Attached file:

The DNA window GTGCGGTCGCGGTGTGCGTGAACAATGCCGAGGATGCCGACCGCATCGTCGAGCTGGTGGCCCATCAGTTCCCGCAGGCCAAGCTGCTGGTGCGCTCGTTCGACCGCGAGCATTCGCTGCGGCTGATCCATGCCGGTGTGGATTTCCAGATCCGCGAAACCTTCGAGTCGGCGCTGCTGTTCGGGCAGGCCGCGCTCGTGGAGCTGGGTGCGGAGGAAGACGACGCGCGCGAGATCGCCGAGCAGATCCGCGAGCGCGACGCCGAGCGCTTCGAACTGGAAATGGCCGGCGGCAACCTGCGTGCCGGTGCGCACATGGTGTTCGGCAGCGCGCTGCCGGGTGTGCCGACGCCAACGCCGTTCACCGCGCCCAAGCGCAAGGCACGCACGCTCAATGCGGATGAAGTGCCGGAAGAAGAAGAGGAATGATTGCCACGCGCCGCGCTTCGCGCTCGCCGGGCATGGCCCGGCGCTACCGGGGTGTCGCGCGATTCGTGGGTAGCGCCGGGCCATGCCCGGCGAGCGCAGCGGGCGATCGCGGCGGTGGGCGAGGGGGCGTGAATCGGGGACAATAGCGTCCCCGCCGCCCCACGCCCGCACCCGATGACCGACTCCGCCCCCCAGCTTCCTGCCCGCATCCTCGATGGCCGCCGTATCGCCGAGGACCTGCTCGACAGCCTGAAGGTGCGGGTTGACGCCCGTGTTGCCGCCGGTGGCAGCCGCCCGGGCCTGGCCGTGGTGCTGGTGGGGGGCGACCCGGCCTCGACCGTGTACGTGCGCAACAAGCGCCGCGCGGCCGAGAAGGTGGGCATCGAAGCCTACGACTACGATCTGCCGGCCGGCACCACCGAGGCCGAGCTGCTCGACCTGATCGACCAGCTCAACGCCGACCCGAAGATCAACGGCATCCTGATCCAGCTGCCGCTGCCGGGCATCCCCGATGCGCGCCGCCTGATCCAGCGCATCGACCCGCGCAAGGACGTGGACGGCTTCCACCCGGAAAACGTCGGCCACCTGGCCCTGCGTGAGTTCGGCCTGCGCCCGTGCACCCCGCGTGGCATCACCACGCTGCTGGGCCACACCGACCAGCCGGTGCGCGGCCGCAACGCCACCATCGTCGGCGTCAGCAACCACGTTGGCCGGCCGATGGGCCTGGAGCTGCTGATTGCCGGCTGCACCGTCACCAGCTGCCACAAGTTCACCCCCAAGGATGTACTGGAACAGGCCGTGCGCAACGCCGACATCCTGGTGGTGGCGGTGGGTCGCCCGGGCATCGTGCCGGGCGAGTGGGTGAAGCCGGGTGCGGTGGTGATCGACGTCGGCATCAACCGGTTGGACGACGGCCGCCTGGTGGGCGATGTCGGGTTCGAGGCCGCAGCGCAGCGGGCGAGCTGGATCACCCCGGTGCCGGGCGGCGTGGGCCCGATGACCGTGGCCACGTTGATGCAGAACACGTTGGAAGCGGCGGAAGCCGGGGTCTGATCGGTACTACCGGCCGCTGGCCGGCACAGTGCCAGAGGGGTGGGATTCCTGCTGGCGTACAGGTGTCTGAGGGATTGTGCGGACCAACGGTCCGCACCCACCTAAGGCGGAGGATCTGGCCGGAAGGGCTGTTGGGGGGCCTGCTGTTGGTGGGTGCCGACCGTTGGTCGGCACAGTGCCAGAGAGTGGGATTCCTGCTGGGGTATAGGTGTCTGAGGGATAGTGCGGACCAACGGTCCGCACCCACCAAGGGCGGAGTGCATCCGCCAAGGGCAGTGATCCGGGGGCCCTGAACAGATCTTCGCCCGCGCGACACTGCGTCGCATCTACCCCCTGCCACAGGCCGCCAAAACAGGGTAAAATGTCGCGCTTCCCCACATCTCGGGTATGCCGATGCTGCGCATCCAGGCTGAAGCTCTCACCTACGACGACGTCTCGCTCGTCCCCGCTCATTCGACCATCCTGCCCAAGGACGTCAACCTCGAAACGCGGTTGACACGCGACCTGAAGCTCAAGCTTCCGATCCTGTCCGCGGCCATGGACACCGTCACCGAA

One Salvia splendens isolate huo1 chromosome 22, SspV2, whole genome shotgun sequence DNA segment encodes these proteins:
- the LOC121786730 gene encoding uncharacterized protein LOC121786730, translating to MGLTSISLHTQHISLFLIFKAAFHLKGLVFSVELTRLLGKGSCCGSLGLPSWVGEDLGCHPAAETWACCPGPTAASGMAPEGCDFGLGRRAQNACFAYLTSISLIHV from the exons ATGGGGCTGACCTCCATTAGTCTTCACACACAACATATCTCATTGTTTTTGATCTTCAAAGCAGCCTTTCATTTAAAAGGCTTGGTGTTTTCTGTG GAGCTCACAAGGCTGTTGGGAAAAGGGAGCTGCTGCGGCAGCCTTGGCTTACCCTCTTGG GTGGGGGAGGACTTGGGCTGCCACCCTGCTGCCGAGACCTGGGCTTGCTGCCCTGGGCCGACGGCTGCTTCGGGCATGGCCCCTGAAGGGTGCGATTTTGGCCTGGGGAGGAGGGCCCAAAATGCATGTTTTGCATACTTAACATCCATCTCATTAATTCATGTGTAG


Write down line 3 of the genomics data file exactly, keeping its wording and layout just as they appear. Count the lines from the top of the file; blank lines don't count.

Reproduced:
- the LOC121786730 gene encoding uncharacterized protein LOC121786730, translating to MGLTSISLHTQHISLFLIFKAAFHLKGLVFSVELTRLLGKGSCCGSLGLPSWVGEDLGCHPAAETWACCPGPTAASGMAPEGCDFGLGRRAQNACFAYLTSISLIHV from the exons ATGGGGCTGACCTCCATTAGTCTTCACACACAACATATCTCATTGTTTTTGATCTTCAAAGCAGCCTTTCATTTAAAAGGCTTGGTGTTTTCTGTG GAGCTCACAAGGCTGTTGGGAAAAGGGAGCTGCTGCGGCAGCCTTGGCTTACCCTCTTGG GTGGGGGAGGACTTGGGCTGCCACCCTGCTGCCGAGACCTGGGCTTGCTGCCCTGGGCCGACGGCTGCTTCGGGCATGGCCCCTGAAGGGTGCGATTTTGGCCTGGGGAGGAGGGCCCAAAATGCATGTTTTGCATACTTAACATCCATCTCATTAATTCATGTGTAG